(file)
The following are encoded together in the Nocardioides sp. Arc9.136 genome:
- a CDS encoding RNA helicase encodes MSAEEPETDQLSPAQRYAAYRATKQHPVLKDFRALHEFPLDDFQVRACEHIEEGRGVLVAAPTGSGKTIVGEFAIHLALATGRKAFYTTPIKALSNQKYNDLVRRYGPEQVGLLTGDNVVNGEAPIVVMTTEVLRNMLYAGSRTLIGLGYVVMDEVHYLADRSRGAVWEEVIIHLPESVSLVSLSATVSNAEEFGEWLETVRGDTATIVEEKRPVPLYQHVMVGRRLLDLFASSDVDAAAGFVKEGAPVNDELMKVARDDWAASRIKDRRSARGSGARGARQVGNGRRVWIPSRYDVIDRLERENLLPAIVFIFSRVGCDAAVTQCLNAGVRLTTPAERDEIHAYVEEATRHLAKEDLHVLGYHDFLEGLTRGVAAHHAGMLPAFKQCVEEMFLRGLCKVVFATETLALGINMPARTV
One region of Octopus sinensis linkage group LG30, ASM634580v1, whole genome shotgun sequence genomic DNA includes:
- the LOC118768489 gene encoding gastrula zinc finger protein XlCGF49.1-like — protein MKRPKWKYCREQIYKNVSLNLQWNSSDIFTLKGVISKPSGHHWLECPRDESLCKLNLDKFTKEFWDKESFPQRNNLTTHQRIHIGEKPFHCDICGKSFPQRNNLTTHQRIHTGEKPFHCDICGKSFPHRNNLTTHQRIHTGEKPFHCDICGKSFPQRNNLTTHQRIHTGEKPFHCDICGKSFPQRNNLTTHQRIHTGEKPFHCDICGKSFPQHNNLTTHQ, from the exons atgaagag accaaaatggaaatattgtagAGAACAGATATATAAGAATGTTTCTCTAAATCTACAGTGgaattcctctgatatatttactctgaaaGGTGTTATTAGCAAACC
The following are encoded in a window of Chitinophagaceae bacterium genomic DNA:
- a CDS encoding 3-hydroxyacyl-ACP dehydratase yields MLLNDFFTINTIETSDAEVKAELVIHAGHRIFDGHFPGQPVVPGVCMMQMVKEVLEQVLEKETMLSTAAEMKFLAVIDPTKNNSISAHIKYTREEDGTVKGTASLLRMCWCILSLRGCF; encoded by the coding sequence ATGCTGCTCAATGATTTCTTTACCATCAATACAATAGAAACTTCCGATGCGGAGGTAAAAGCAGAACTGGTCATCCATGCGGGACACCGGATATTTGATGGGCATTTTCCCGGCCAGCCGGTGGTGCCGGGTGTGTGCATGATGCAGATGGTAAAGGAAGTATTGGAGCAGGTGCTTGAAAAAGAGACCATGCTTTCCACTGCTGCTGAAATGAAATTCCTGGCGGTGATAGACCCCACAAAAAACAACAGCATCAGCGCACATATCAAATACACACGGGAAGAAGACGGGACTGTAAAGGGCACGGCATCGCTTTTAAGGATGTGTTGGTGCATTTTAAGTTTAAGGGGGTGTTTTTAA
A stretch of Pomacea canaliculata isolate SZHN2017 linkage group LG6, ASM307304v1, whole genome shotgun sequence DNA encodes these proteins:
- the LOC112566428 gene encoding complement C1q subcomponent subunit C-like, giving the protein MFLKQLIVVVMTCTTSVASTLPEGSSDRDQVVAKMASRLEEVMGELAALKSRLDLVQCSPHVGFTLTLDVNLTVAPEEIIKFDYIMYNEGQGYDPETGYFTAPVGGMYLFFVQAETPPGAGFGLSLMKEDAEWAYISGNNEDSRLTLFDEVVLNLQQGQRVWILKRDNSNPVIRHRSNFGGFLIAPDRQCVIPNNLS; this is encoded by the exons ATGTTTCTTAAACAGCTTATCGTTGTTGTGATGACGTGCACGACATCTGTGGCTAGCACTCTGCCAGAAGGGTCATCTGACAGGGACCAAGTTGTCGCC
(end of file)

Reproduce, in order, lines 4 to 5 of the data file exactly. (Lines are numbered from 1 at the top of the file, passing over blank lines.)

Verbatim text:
- the LOC118768489 gene encoding gastrula zinc finger protein XlCGF49.1-like — protein MKRPKWKYCREQIYKNVSLNLQWNSSDIFTLKGVISKPSGHHWLECPRDESLCKLNLDKFTKEFWDKESFPQRNNLTTHQRIHIGEKPFHCDICGKSFPQRNNLTTHQRIHTGEKPFHCDICGKSFPHRNNLTTHQRIHTGEKPFHCDICGKSFPQRNNLTTHQRIHTGEKPFHCDICGKSFPQRNNLTTHQRIHTGEKPFHCDICGKSFPQHNNLTTHQ, from the exons atgaagag accaaaatggaaatattgtagAGAACAGATATATAAGAATGTTTCTCTAAATCTACAGTGgaattcctctgatatatttactctgaaaGGTGTTATTAGCAAACC
The following are encoded in a window of Chitinophagaceae bacterium genomic DNA: